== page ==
Just in case, however, that there should be—but the possibility was remote—a provision in the charter authorized the government to require the services of every citizen in both war and peace.
Every delegate contributed something to the Constitution—some a little, others more. Jose Lansang, writing in the Philippines Herald, tried to assess the contributions of the various members:
“The provisions on the Executive Power were prepared by Delegate Roxas, using the American constitution and the Jones Law and several contemporary constitutions as guide. President Recto, Delegate Briones, Delegate Roxas and others worked together in the drafting of the article on the Legislative Power.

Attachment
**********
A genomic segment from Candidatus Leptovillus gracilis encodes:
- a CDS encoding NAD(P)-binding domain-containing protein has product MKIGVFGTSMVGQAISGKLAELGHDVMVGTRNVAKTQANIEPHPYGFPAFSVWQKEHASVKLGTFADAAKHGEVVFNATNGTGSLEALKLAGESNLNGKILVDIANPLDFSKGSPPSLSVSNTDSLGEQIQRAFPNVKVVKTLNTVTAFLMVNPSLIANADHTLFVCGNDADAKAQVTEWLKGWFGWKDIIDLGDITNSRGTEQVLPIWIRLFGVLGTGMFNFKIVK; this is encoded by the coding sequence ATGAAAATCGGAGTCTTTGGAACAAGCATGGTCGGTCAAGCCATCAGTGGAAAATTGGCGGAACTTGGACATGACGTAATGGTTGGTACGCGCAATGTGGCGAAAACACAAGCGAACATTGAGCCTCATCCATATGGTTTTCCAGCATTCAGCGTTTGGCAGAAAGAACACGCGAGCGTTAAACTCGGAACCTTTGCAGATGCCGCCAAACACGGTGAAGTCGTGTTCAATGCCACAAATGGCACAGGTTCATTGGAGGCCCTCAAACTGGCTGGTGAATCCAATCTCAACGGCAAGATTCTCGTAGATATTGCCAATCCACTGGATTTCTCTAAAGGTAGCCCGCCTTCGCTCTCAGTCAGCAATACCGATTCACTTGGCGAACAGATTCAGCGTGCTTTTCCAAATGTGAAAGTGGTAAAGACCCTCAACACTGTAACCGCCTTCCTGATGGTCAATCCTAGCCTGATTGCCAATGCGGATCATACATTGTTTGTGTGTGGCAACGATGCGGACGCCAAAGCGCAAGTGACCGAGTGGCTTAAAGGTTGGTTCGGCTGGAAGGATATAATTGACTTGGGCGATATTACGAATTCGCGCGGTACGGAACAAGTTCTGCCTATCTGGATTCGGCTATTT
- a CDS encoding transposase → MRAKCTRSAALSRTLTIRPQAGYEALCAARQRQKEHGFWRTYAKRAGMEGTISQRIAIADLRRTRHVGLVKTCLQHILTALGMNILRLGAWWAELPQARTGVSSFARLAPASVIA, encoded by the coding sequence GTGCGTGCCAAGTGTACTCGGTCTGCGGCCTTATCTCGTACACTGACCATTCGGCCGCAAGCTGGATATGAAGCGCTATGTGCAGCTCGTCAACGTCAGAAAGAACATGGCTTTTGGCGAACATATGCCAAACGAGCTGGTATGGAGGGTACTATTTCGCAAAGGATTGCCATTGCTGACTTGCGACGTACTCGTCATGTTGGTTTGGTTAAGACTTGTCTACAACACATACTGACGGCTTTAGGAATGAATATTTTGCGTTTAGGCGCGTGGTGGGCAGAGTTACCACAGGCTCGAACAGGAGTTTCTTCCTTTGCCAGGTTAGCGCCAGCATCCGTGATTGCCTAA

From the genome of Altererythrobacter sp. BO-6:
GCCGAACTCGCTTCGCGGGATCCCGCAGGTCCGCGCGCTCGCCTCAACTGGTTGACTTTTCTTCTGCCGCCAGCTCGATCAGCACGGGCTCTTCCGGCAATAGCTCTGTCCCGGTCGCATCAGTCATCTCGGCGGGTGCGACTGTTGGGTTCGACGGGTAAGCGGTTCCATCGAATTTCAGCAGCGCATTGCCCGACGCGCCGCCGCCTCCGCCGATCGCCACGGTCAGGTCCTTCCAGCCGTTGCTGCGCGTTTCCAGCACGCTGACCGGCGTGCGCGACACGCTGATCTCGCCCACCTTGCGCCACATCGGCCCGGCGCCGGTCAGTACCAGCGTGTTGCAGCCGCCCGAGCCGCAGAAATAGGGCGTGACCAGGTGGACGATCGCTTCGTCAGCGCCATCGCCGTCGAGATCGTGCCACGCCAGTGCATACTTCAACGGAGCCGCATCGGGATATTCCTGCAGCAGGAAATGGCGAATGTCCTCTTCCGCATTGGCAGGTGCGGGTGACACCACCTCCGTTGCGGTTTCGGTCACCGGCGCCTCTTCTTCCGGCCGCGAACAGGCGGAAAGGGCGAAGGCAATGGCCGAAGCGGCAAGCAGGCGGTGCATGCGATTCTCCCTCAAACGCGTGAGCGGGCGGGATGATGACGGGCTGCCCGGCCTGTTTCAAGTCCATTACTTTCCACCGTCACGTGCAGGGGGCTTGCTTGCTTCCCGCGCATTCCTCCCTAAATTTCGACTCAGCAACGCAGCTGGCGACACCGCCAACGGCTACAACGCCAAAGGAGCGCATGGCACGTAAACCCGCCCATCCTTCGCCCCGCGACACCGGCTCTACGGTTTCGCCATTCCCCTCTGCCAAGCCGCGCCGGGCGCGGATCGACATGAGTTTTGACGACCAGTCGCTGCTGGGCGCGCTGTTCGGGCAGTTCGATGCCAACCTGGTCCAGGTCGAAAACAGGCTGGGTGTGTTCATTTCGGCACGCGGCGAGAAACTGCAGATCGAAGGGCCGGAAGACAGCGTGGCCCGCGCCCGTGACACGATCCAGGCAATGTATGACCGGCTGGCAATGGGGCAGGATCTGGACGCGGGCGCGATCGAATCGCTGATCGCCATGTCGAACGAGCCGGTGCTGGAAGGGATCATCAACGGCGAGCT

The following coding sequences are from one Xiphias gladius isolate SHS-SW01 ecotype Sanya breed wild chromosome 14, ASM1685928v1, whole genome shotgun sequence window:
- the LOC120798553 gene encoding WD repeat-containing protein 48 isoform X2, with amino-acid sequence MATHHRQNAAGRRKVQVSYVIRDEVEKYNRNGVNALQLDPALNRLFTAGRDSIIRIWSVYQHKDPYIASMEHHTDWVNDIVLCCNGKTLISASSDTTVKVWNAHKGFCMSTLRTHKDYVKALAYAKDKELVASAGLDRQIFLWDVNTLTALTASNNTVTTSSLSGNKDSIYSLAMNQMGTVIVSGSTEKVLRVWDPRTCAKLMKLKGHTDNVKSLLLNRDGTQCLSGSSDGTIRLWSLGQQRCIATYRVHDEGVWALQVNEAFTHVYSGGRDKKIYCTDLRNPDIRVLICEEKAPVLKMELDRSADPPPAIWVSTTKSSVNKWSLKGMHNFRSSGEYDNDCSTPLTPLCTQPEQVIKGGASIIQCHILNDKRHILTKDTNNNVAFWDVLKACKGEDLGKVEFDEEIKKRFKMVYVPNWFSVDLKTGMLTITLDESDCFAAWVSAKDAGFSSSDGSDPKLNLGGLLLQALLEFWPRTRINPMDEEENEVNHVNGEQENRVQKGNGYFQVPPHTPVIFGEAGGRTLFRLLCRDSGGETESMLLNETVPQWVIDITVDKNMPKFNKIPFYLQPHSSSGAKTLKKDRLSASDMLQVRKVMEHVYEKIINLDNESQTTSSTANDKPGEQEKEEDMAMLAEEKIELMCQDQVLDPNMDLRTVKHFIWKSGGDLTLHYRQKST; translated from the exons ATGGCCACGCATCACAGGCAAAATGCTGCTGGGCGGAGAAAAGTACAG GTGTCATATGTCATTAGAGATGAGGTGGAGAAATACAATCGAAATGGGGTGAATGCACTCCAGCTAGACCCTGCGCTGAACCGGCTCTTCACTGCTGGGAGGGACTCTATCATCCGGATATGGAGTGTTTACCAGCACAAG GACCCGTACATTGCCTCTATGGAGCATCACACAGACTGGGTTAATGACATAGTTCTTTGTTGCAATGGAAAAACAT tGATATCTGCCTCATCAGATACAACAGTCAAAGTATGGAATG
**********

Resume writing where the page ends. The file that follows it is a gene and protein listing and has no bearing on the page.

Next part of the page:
“The article on the Judicial Power was prepared by Delegate Romualdez after a conference with Chief Justice Ramon Avaceña of the Supreme Court, and…was based on the report of the committee on judiciary, headed by Delegate Vicente J. Francisco….
“The bill of rights…was the one prepared by the committee headed by Mr. Laurel and is based on the English bill of rights, the Declaration of the Rights of Man of France, the American constitution and the Jones Law, with two or three provisions later on inserted by some delegates, the provision against retroactive taxation by Delegate Salvador Araneta and the prohibition of imprisonment for poll-tax delinquents by Delegate Jesus Y. Perez.
“The general provisions…referring to the nationalization of lands were from the report of the committee headed by Delegate Jose C. Locsin, and were based largely on a report of an technical committee headed by Professor Vicente Sinco of the University of the Philippines.”